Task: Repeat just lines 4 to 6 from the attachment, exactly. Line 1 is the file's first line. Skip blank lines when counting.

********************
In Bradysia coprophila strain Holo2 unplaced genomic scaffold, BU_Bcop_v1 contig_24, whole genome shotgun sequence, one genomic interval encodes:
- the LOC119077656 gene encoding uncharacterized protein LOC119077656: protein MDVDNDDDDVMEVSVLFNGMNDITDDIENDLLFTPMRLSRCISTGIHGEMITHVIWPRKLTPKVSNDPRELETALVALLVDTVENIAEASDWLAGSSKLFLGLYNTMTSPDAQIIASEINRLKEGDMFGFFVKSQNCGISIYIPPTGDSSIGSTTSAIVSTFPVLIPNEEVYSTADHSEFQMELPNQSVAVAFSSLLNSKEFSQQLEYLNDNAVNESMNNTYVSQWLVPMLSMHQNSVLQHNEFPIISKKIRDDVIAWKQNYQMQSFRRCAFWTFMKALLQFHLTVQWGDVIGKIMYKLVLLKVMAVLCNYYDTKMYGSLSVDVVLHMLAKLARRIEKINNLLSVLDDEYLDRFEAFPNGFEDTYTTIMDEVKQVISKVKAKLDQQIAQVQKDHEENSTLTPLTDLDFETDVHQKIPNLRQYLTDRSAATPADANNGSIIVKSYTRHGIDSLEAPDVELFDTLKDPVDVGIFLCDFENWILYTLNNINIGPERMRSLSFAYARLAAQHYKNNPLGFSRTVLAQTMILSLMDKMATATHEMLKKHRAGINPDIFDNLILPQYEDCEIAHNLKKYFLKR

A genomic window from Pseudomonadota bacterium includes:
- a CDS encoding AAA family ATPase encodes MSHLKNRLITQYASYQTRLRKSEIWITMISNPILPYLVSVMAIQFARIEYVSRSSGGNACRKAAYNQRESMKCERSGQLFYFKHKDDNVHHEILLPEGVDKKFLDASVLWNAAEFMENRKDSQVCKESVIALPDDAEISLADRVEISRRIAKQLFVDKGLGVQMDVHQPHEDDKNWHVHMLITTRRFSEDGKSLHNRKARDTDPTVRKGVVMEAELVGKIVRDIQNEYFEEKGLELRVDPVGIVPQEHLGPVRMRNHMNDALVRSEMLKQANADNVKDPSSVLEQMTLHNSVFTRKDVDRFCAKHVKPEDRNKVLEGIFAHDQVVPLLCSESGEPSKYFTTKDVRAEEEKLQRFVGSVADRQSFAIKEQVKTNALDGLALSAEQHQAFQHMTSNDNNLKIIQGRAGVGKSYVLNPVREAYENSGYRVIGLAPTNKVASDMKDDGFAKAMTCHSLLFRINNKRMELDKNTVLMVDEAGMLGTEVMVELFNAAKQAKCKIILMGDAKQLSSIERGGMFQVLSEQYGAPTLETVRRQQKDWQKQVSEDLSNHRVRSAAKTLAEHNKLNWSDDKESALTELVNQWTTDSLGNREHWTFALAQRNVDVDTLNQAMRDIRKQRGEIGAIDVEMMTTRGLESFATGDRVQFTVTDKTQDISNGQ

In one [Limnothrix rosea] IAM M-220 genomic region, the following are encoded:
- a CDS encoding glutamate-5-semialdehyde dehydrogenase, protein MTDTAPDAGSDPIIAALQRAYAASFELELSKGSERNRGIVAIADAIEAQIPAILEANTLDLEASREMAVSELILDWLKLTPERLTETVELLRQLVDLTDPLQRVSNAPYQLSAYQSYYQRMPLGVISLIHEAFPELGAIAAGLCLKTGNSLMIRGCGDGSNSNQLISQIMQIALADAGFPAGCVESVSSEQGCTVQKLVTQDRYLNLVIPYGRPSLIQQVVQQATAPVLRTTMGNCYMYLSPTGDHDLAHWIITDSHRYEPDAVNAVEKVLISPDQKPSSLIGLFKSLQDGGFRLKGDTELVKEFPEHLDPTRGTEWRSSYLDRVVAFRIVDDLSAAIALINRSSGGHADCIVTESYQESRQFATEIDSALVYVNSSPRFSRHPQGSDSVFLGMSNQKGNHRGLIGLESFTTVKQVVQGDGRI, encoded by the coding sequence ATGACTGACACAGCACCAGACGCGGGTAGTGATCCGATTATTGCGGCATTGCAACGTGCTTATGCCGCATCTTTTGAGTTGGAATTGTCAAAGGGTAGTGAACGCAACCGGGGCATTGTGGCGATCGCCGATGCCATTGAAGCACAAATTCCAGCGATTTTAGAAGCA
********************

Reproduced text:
- a CDS encoding AAA family ATPase encodes MSHLKNRLITQYASYQTRLRKSEIWITMISNPILPYLVSVMAIQFARIEYVSRSSGGNACRKAAYNQRESMKCERSGQLFYFKHKDDNVHHEILLPEGVDKKFLDASVLWNAAEFMENRKDSQVCKESVIALPDDAEISLADRVEISRRIAKQLFVDKGLGVQMDVHQPHEDDKNWHVHMLITTRRFSEDGKSLHNRKARDTDPTVRKGVVMEAELVGKIVRDIQNEYFEEKGLELRVDPVGIVPQEHLGPVRMRNHMNDALVRSEMLKQANADNVKDPSSVLEQMTLHNSVFTRKDVDRFCAKHVKPEDRNKVLEGIFAHDQVVPLLCSESGEPSKYFTTKDVRAEEEKLQRFVGSVADRQSFAIKEQVKTNALDGLALSAEQHQAFQHMTSNDNNLKIIQGRAGVGKSYVLNPVREAYENSGYRVIGLAPTNKVASDMKDDGFAKAMTCHSLLFRINNKRMELDKNTVLMVDEAGMLGTEVMVELFNAAKQAKCKIILMGDAKQLSSIERGGMFQVLSEQYGAPTLETVRRQQKDWQKQVSEDLSNHRVRSAAKTLAEHNKLNWSDDKESALTELVNQWTTDSLGNREHWTFALAQRNVDVDTLNQAMRDIRKQRGEIGAIDVEMMTTRGLESFATGDRVQFTVTDKTQDISNGQ

In one [Limnothrix rosea] IAM M-220 genomic region, the following are encoded:
- a CDS encoding glutamate-5-semialdehyde dehydrogenase, protein MTDTAPDAGSDPIIAALQRAYAASFELELSKGSERNRGIVAIADAIEAQIPAILEANTLDLEASREMAVSELILDWLKLTPERLTETVELLRQLVDLTDPLQRVSNAPYQLSAYQSYYQRMPLGVISLIHEAFPELGAIAAGLCLKTGNSLMIRGCGDGSNSNQLISQIMQIALADAGFPAGCVESVSSEQGCTVQKLVTQDRYLNLVIPYGRPSLIQQVVQQATAPVLRTTMGNCYMYLSPTGDHDLAHWIITDSHRYEPDAVNAVEKVLISPDQKPSSLIGLFKSLQDGGFRLKGDTELVKEFPEHLDPTRGTEWRSSYLDRVVAFRIVDDLSAAIALINRSSGGHADCIVTESYQESRQFATEIDSALVYVNSSPRFSRHPQGSDSVFLGMSNQKGNHRGLIGLESFTTVKQVVQGDGRI, encoded by the coding sequence ATGACTGACACAGCACCAGACGCGGGTAGTGATCCGATTATTGCGGCATTGCAACGTGCTTATGCCGCATCTTTTGAGTTGGAATTGTCAAAGGGTAGTGAACGCAACCGGGGCATTGTGGCGATCGCCGATGCCATTGAAGCACAAATTCCAGCGATTTTAGAAGCA